Do you wonder why obtaining a degree in medicine is often described as a journey? The reason is that it can be a lengthy and complex process. Becoming a physician requires many years of education, exams, multiple applications, and a thorough licensing procedure. To some, success in this journey means finishing each step as quickly as possible.

However, rushing could put a pause on your ability to receive a medical license. If you fail to achieve high grades during medical school, don’t have a strong CV/resume, get poor scores on exams, or have old letters of recommendation, you might not be accepted into the residency program of your choice or even any program at all. Although the 2020 Main Residency Match resulted in more seats than any year prior, roughly 7% of U.S. graduates and 41% of IMGs, did not match into a residency program.

To increase your chances of acceptance into your preferred residency program, you may consider deferring your application. Taking a year off between medical school graduation or your internship can provide you the time needed to become an exemplary residency applicant. Below we outline three reasons you should consider deferring your residency application.


    1. You Lack Real-World Experience

You were so busy trying to keep your grades up and take each step of the USMLE during medical school that you have little real-world experience. When you look at the experience portion of your curriculum vitae or resume, it pales in comparison to that of your peers. Taking a year off can give you time to gain experience by participating in rotations, volunteering at hospitals, or completing research and subsequently publishing your findings. Each of these experiences can impress residency programs and increase your odds of being accepted. For more information on the residency application process, click here.


    1. You Need a Good Score on the USMLE

Your grades in medical school were good but, they could have been better. To even those grades out, you need a great score on the USMLE. By choosing to wait a year and apply for residency later, you will have time to prepare for all steps of the USMLE or just those you have not taken yet. If you do decide to defer applying to residency for this reason, just be sure you are motivated and hold yourself accountable when it comes to preparing for the exam. If you don’t, you may realize you have wasted a year with little to show for it. On the other hand, if you prepare really well for the USMLE during this time, you might receive a USMLE score that helps you earn a residency spot in a program you really wanted to get into.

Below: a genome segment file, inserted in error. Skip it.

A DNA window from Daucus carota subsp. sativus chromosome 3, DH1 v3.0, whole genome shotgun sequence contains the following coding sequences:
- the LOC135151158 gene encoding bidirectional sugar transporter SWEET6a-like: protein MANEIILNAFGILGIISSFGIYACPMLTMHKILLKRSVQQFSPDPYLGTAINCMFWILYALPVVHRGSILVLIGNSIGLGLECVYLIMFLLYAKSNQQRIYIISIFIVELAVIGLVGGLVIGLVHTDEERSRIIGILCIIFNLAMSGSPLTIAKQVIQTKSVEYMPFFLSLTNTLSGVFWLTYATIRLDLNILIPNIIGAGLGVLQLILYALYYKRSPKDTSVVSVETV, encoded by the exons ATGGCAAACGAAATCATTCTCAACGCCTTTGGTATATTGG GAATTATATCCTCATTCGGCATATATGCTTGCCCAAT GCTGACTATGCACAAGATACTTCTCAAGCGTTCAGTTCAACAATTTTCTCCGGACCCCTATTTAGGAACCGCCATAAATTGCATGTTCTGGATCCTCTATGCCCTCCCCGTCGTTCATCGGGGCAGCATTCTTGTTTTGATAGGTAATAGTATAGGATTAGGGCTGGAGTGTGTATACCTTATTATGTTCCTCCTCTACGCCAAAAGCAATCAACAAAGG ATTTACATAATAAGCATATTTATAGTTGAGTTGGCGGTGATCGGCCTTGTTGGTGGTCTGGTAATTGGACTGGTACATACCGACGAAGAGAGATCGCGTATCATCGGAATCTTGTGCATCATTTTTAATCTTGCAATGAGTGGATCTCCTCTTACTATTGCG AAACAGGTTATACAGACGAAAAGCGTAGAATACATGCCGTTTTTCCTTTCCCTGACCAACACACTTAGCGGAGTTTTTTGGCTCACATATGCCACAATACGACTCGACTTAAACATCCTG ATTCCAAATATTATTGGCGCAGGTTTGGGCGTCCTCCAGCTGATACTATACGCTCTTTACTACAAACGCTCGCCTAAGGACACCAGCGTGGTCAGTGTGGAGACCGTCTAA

One point to note is that the USMLE is changing to pass/fail in January 2022. This does not mean you should not study if you are planning to take the exam after this date. If you fail to pass the USMLE, you can retake it but it will cost you. Traveling to the U.S. to take the exam and paying for the exam can add up. For more information on preparing for the USMLE, click here.


    1. Your LoRs are Old

You haven’t participated in a clinical experience or stayed in contact with a medical professional in some time. The letters of recommendation you are planning to apply with are just over two years old. Deferring your residency application a year can provide you with the time needed to get new LoRs. You can earn these letters of recommendation in several ways. Earning them through a clinical experience means you will have more items to add to the experience sections of your cv or resume, as mentioned above.

Upon completion of one four-week clinical experience with AMOpportunties, you may request an LoR from the precepting physician. If you want to refresh all three of your LoRs, you can participate in three clinical experiences. AMO offers in-person and online clinical experiences. Both types of experiences allow you to earn the LoRs needed to apply for residency in the U.S. For tips on how to obtain a great LoR, click here.


Want to refresh your LoRs or gain real-world medical experience?

Apply for a clinical experience with AMO today >